Date of Award


Degree Type


Degree Name

Doctor of Philosophy in Biological and Environmental Sciences


Biological Sciences

First Advisor

Christopher E. Lane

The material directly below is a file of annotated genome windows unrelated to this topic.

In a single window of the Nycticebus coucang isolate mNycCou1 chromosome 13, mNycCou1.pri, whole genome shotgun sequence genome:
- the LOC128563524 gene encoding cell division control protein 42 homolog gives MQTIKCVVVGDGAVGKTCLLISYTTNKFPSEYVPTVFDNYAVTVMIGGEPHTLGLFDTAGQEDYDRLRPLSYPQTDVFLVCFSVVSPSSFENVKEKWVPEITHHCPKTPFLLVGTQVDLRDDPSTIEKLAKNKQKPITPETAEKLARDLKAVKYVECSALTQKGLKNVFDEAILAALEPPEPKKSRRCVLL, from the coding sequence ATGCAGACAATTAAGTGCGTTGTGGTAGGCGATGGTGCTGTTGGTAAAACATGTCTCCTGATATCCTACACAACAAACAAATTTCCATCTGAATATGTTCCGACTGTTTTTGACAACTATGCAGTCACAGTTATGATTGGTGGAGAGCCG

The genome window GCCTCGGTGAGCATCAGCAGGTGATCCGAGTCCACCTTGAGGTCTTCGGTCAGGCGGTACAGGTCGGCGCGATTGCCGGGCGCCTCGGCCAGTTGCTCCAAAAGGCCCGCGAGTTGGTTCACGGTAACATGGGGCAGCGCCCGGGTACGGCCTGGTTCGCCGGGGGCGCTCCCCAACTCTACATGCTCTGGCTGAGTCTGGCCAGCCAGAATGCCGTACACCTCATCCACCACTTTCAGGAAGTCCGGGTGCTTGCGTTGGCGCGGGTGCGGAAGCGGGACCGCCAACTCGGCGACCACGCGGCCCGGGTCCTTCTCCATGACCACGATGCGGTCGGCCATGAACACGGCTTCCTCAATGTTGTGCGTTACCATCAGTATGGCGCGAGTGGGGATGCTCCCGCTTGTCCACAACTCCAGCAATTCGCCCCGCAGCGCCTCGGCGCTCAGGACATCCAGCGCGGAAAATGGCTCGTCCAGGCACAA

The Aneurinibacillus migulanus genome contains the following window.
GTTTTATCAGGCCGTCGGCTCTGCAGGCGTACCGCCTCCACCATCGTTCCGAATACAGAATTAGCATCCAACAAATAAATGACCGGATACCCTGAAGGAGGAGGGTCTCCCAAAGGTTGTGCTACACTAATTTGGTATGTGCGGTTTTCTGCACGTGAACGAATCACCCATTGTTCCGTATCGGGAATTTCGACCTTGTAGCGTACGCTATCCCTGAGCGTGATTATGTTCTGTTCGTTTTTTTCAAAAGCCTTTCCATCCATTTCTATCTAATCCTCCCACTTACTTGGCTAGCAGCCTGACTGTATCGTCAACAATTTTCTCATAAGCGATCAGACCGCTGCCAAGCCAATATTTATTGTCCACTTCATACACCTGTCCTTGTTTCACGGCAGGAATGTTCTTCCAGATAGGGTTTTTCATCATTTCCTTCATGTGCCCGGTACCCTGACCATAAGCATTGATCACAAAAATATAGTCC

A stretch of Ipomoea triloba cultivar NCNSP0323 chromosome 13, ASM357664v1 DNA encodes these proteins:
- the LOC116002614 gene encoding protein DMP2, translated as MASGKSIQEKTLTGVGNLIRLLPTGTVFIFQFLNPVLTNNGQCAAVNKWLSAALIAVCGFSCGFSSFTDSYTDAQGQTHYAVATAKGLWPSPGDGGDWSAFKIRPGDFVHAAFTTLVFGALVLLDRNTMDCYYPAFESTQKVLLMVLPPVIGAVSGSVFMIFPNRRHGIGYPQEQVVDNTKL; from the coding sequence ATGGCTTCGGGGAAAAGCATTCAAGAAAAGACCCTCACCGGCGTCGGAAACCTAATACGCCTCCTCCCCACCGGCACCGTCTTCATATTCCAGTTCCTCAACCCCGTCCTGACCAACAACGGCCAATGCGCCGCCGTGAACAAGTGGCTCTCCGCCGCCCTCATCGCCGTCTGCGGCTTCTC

Molecular-assisted alpha taxonomy (MAAT) is a groundbreaking methodology that combines molecular tools with traditional morphological investigations. From studies using these methods, researchers can determine whether specimens with different morphologies are actually one entity exhibiting high phenotypic plasticity or are multiple genetic species with convergent morphologies, an important breakthrough for phycologists since algae are notoriously difficult to identify on morphology alone. Molecular-assisted techniques have also significantly increased the rate of novel species discovery among the algae, especially rhodophytes. From our own biodiversity assessments, we have learned that numerous members of Bermuda’s macroalgal flora have been misnamed, overlooked, or have not been identified as accepted species. Seaweed diversity in the islands overall, as well as the percentage of endemic species, is presumably underestimated. To explore this hypothesis, MAAT methods have been applied to extensive collections of Bermuda seaweeds accumulated since 2010 along with robust phylogenetic analyses incorporating comparative sequence data from around the world. This dissertation examines several results of these efforts. Four genera have been added to the Bermuda flora — Hommersandiophycus, Trichogloeopsis, Yamadaella and Laurenciella, and a number of species uncovered that are new reports for the islands – Centroceras gasparrinii, C. hyalacanthum, C. microacanthum, Liagora mannarensis, Trichogloeopsis pedicellata, Laurencia dendroidea, L. catarinensis and Palisada flagellifera. Eight species new to science have also been described — Helminthocladia kempii, Liagora nesophila, Yamadaella grassyi, Chondrophycus planiparvus, Laurenciella namii, Crassitegula laciniata, Centroceras arcii and C. illaqueans. Over the course of this study, we have accumulated 1875 DNA vouchered specimens collected from 157 sites around the Bermuda platform, as well as 317 specimens from the Florida Keys and 236 from St. Croix in the Caribbean Antilles, all paramount for present and future work. What we have learned already from this small archipelago suggests a overwhelming underrepresentation of diversity in historical records of the islands macroalgal flora, and highlights the importance of generating an accurate baseline dataset for future monitoring efforts.



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